Star Center Antique Mall has been lucky enough to obtain two original Lautrec lithographs for sale. Lautrec's lithographs were intended to be throw-away advertisements for shows, which is why few original examples survive today.

May Milton

This poster was allegedly prepared for an American tour which never materialized. May Milton appeared at the Rue Fontaine for only one winter. Nothing is known of where she had been born or of what became of her. Her fame is entirely due to Lautrec.

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Troup de Mille Eglantine

In 1897, Jane Avril went to try and make it in London with three friends, Eglantine, Cléopatre and Gazelle. She asked Lautrec to make a poster of the group, whose success in England was to be short-lived. The painter invented a new style by drawing a lithograph showing the dancers in a row, all in the same position, but all with their own very distinct characteristics.

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Lithographs (literally, “stone drawings”)
are based on the principle that water and oil repel one another. To create a lithographic print, the artist draws on a hard, flat surface– usually limestone –with an oil-based material such as lithographic crayon, which is then chemically “fixed.” Next, the stone is washed with water, which covers the blank areas but is repelled from the image. The greasy printing ink is rolled over the stone, adhering only to the image, which the ink is repelled by the blank wet areas. Finally, paper is laid on the surface and pressure is applied to create the lithographic print, which is a mirror image or the original drawing. Color lithographs simple repeat this process with multiple stones, each dedicated to a different color.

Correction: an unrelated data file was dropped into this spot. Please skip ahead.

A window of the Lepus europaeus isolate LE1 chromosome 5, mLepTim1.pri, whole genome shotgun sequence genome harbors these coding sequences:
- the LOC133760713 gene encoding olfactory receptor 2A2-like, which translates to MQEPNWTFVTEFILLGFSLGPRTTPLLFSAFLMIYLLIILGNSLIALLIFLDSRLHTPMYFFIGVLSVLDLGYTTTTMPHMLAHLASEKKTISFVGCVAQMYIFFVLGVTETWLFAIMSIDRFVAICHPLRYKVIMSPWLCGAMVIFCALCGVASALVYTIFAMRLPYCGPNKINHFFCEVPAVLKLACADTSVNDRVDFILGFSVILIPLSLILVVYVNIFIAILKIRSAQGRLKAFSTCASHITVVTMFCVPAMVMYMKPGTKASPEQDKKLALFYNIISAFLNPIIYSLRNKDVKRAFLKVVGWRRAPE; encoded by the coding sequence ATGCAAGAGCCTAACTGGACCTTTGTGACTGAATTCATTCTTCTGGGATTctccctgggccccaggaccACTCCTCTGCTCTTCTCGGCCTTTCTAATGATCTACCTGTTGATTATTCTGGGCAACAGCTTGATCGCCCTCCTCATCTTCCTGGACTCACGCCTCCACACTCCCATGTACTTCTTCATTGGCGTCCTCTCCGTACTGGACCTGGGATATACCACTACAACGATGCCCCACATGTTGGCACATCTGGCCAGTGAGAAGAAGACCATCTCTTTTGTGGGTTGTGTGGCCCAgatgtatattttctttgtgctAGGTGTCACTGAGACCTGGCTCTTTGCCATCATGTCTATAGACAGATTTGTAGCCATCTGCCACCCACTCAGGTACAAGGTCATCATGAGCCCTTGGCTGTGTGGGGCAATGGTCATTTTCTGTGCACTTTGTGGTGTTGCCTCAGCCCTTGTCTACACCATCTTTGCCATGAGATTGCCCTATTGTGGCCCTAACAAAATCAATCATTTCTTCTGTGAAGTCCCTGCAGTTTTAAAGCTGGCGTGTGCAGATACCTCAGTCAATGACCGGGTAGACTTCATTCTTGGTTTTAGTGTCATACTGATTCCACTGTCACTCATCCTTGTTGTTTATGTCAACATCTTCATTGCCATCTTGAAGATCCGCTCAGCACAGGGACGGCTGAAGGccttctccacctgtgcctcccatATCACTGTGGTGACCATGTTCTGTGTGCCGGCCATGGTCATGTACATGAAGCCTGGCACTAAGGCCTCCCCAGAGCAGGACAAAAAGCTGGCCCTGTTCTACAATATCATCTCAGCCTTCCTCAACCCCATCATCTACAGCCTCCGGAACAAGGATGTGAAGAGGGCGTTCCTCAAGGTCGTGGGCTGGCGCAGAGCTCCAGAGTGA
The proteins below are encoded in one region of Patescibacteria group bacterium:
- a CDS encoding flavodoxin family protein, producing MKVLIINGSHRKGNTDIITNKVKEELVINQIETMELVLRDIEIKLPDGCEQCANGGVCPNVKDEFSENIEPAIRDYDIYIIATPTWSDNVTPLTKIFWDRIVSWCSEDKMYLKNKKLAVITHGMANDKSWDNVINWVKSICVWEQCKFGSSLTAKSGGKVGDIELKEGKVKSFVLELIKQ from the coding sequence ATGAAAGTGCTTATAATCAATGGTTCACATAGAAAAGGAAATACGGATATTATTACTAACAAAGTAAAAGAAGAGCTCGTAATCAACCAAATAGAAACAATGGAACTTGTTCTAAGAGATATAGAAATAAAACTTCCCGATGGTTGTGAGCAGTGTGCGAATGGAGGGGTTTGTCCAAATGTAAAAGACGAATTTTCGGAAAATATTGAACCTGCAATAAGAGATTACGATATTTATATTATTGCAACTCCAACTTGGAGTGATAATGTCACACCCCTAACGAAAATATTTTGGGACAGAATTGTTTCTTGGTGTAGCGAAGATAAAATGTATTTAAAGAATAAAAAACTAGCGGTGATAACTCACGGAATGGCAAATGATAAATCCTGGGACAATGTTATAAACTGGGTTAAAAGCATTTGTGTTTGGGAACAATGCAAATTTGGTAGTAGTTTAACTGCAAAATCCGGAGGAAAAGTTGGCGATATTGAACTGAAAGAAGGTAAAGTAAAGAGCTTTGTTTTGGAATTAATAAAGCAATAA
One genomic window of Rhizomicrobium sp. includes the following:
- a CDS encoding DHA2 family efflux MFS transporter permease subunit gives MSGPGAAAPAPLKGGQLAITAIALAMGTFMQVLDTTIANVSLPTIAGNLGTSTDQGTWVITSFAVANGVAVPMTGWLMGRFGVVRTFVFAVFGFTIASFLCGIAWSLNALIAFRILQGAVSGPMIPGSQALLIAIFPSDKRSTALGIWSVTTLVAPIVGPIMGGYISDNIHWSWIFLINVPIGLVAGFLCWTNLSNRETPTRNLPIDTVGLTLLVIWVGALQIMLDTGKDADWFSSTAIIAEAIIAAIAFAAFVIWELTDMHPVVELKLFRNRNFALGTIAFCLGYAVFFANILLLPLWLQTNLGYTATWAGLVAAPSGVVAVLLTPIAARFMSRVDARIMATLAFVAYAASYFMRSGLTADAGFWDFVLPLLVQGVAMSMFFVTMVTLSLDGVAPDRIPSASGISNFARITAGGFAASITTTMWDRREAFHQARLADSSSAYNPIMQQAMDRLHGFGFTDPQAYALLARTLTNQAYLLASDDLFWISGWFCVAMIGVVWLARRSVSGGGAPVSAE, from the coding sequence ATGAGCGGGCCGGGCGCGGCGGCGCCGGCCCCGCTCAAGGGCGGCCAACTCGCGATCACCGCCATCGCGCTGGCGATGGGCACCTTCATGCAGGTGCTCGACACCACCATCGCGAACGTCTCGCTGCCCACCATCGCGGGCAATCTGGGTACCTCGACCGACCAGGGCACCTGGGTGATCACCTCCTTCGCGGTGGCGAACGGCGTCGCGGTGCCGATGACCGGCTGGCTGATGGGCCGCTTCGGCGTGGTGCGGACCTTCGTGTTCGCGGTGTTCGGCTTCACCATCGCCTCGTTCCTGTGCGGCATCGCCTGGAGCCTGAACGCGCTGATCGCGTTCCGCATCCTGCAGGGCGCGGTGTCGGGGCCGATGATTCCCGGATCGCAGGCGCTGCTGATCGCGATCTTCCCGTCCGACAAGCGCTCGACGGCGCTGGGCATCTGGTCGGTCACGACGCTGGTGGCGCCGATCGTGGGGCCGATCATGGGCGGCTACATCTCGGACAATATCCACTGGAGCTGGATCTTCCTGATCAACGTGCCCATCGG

Henri de Toulouse-Lautrec was born on Nov. 24, 1864, in Albi, France. He was an aristocrat, the son and heir of Comte Alphonse-Charles de Toulouse. Henri's father was rich, handsome, and eccentric. His mother was overly devoted to her only living child. Henri was weak and often sick. At 12 young Toulouse-Lautrec broke his left leg and at 14 his right leg. The bones failed to heal properly, and his legs stopped growing. He reached young adulthood with a body trunk of normal size but with abnormally short legs. Deprived of the kind of life that a normal body would have permitted, Toulouse-Lautrec lived wholly for his art. He stayed in the Montmartre section of Paris, the center of the cabaret entertainment and bohemian life that he loved to paint. Circuses, dance halls and nightclubs, racetracks–all these spectacles were set down on canvas or made into lithographs. He would sit at a crowded nightclub table, laughing and drinking, and at the same time he would make swift sketches. The next morning in his studio he would expand the sketches into bright-colored paintings. He became an important post-Impressionist painter and recorded the bohemian lifestyle of Paris at the end of the 19th century. Despite his short life, Lautrec managed to produce some 737 canvases, 275 watercolors, 368 prints and posters and 5,084 drawings. His works provide an amazing document for the years 1880 to 1900. He died from the complications of alcoholism at the age of 36. After his death, his mother contributed funds for a museum to be built in his birthplace to house his works.  - Biography from Wikipedia and WebMuseum Paris